Review: Andrea Chénier
Umberto Giordano's third opera, Andrea Chénier, was revived this season at the Royal Opera House.
David McVicar directs the four-act opera, detailing the life of the titular poet in a story that spans from pre to post-French Revolution. With Daniel Oren's conduction, the opera remains truthful to the original; the singing, in tandem with the staging and costumes being inherently traditional.
With the plot of the opera focusing on revolution, it would be hard for the production not to stir our emotions. However, it was the supporting roles that struck the highest cord. While tenor Roberto Alagna is impressive in the titular role, it is the performance of Sondra Radvanovsky (Maddalena) and Dimitri Platanias (Carlo Gérard) that were particularly outstanding.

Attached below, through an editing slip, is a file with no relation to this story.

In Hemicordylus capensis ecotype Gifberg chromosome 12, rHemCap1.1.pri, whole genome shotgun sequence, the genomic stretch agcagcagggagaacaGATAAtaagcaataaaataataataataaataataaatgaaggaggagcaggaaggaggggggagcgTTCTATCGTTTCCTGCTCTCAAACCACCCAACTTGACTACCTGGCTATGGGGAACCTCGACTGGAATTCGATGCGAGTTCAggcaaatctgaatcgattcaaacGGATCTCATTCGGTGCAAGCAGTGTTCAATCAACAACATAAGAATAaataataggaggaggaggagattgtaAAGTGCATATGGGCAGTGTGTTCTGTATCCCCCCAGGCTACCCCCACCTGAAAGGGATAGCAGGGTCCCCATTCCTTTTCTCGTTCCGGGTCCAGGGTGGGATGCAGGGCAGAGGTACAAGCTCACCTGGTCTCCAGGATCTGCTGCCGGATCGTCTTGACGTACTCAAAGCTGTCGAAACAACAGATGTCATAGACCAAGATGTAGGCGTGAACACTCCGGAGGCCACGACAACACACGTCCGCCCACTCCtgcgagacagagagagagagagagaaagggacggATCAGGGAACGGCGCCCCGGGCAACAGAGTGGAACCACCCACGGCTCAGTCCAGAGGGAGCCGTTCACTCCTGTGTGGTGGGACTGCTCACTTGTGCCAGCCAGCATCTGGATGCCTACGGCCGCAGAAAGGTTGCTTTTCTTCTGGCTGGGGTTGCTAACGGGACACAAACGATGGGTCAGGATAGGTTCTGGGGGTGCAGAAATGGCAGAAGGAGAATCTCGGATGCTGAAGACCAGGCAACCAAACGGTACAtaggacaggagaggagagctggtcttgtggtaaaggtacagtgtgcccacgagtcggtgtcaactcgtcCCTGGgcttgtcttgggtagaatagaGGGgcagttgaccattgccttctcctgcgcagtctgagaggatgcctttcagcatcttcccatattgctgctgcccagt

Radvanovsky effortlessly treads the line between vulnerability and strength in her performance as Alagna's on stage lover. Without giving too much away, her final addresses to Chénier and Gérard are particularly harrowing, made all the more pertinent by her soprano vocal range. Also, Platanias' performance is deeply moving; the audience being at first repelled and eventually warmed by the character.
While the costumes and staging capture the dichotomy between aristocratic and public life during the French Revolution, it felt somewhat dull in comparison to the Royal Opera's more daring, recent productions (see our review of Phaedra).
The production as a whole was powerful, but it was undoubtedly carried by the passionate performances of Radvanovsky and Platanias.
You can see Andrea Chénier at the Royal Opera House until 9th June. For tickets and more information, click here.